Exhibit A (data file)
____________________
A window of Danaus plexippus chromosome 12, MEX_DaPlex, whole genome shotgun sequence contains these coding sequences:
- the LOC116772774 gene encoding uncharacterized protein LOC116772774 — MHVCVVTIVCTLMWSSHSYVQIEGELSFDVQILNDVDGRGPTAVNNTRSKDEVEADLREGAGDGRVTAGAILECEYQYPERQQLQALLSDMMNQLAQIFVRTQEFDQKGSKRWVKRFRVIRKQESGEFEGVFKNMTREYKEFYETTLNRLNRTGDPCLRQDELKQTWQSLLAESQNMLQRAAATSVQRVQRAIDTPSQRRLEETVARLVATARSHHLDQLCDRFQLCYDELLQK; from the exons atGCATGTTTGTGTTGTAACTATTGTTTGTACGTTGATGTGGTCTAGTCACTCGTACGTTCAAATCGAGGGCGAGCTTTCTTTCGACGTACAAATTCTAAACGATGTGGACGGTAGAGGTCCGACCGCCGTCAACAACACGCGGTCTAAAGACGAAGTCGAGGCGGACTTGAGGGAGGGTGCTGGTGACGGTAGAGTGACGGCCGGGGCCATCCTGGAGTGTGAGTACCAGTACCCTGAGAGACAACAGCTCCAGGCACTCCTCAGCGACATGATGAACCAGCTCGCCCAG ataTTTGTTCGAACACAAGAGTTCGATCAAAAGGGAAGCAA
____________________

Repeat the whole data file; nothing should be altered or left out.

A window of Danaus plexippus chromosome 12, MEX_DaPlex, whole genome shotgun sequence contains these coding sequences:
- the LOC116772774 gene encoding uncharacterized protein LOC116772774 — MHVCVVTIVCTLMWSSHSYVQIEGELSFDVQILNDVDGRGPTAVNNTRSKDEVEADLREGAGDGRVTAGAILECEYQYPERQQLQALLSDMMNQLAQIFVRTQEFDQKGSKRWVKRFRVIRKQESGEFEGVFKNMTREYKEFYETTLNRLNRTGDPCLRQDELKQTWQSLLAESQNMLQRAAATSVQRVQRAIDTPSQRRLEETVARLVATARSHHLDQLCDRFQLCYDELLQK; from the exons atGCATGTTTGTGTTGTAACTATTGTTTGTACGTTGATGTGGTCTAGTCACTCGTACGTTCAAATCGAGGGCGAGCTTTCTTTCGACGTACAAATTCTAAACGATGTGGACGGTAGAGGTCCGACCGCCGTCAACAACACGCGGTCTAAAGACGAAGTCGAGGCGGACTTGAGGGAGGGTGCTGGTGACGGTAGAGTGACGGCCGGGGCCATCCTGGAGTGTGAGTACCAGTACCCTGAGAGACAACAGCTCCAGGCACTCCTCAGCGACATGATGAACCAGCTCGCCCAG ataTTTGTTCGAACACAAGAGTTCGATCAAAAGGGAAGCAA